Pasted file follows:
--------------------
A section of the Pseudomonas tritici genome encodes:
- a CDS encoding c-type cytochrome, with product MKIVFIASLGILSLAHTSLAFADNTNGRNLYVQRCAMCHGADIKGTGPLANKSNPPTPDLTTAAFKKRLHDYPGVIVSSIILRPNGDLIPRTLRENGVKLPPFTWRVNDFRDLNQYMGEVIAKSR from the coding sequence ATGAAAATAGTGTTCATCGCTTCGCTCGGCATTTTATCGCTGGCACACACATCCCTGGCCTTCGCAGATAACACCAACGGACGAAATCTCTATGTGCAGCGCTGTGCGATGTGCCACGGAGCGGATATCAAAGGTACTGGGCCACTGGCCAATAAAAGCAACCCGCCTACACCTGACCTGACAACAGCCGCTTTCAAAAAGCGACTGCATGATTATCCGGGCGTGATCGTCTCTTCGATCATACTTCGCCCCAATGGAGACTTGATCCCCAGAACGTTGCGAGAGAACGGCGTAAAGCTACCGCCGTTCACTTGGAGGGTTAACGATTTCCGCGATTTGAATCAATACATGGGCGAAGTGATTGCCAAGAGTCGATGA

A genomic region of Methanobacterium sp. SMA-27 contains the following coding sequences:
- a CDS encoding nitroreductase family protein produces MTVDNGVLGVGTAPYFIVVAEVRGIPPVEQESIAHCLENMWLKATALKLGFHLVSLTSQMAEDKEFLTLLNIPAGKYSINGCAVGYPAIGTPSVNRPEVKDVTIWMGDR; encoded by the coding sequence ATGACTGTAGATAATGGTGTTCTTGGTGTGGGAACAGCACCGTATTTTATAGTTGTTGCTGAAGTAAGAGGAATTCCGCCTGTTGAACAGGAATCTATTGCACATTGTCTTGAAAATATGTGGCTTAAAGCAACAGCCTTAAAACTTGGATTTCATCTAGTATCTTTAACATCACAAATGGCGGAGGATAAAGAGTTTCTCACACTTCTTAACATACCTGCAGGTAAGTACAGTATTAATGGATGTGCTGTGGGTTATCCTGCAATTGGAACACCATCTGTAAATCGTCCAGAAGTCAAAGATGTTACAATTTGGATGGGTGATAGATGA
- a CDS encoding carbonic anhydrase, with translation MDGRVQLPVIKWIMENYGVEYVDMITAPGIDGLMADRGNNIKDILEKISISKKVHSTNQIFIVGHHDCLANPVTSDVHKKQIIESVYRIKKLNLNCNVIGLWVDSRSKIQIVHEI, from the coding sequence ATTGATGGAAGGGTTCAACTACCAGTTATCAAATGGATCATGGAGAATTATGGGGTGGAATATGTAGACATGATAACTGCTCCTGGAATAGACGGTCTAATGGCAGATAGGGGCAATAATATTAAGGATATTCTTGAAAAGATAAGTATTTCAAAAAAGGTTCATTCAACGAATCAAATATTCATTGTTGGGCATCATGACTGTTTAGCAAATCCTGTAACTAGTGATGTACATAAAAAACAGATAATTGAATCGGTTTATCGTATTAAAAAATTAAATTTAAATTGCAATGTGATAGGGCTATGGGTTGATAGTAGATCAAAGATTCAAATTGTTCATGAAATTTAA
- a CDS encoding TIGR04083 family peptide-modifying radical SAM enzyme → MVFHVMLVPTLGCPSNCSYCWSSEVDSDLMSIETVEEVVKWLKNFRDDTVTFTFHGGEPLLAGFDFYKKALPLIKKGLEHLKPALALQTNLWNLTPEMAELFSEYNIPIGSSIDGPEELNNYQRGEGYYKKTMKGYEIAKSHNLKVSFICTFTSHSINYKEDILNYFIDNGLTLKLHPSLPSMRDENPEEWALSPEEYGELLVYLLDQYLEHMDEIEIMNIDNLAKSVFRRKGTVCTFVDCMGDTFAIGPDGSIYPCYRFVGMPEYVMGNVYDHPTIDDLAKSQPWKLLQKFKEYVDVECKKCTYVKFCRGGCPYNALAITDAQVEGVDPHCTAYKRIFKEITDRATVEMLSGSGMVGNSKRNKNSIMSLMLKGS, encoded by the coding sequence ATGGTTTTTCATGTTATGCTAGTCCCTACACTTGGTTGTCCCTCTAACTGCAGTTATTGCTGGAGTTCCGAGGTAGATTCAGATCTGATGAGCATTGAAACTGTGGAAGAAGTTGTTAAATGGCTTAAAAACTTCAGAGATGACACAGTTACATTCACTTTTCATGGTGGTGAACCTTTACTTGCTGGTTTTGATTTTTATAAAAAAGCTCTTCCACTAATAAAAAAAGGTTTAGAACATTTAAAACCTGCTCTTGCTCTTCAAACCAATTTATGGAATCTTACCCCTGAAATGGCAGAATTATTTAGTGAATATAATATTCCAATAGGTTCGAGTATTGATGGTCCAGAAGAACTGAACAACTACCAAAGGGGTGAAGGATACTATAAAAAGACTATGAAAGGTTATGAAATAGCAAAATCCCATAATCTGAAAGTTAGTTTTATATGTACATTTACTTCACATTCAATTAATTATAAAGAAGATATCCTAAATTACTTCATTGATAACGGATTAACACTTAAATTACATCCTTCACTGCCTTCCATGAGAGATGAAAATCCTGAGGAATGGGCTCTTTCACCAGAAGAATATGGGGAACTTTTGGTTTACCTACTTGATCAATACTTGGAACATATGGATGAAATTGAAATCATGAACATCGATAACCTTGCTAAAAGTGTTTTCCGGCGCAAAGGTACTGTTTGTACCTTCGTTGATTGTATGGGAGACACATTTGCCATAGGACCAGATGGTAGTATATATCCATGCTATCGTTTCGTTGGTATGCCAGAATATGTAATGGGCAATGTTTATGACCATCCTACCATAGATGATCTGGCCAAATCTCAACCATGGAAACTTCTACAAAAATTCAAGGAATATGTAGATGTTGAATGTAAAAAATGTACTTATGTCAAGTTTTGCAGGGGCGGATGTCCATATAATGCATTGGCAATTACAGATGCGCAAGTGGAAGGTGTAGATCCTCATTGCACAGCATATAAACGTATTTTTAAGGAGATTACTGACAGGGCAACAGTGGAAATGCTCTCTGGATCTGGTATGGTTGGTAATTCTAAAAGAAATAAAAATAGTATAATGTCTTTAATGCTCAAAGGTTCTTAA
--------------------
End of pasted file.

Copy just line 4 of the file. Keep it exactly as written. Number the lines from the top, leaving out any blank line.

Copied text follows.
- a CDS encoding nitroreductase family protein produces MTVDNGVLGVGTAPYFIVVAEVRGIPPVEQESIAHCLENMWLKATALKLGFHLVSLTSQMAEDKEFLTLLNIPAGKYSINGCAVGYPAIGTPSVNRPEVKDVTIWMGDR; encoded by the coding sequence ATGACTGTAGATAATGGTGTTCTTGGTGTGGGAACAGCACCGTATTTTATAGTTGTTGCTGAAGTAAGAGGAATTCCGCCTGTTGAACAGGAATCTATTGCACATTGTCTTGAAAATATGTGGCTTAAAGCAACAGCCTTAAAACTTGGATTTCATCTAGTATCTTTAACATCACAAATGGCGGAGGATAAAGAGTTTCTCACACTTCTTAACATACCTGCAGGTAAGTACAGTATTAATGGATGTGCTGTGGGTTATCCTGCAATTGGAACACCATCTGTAAATCGTCCAGAAGTCAAAGATGTTACAATTTGGATGGGTGATAGATGA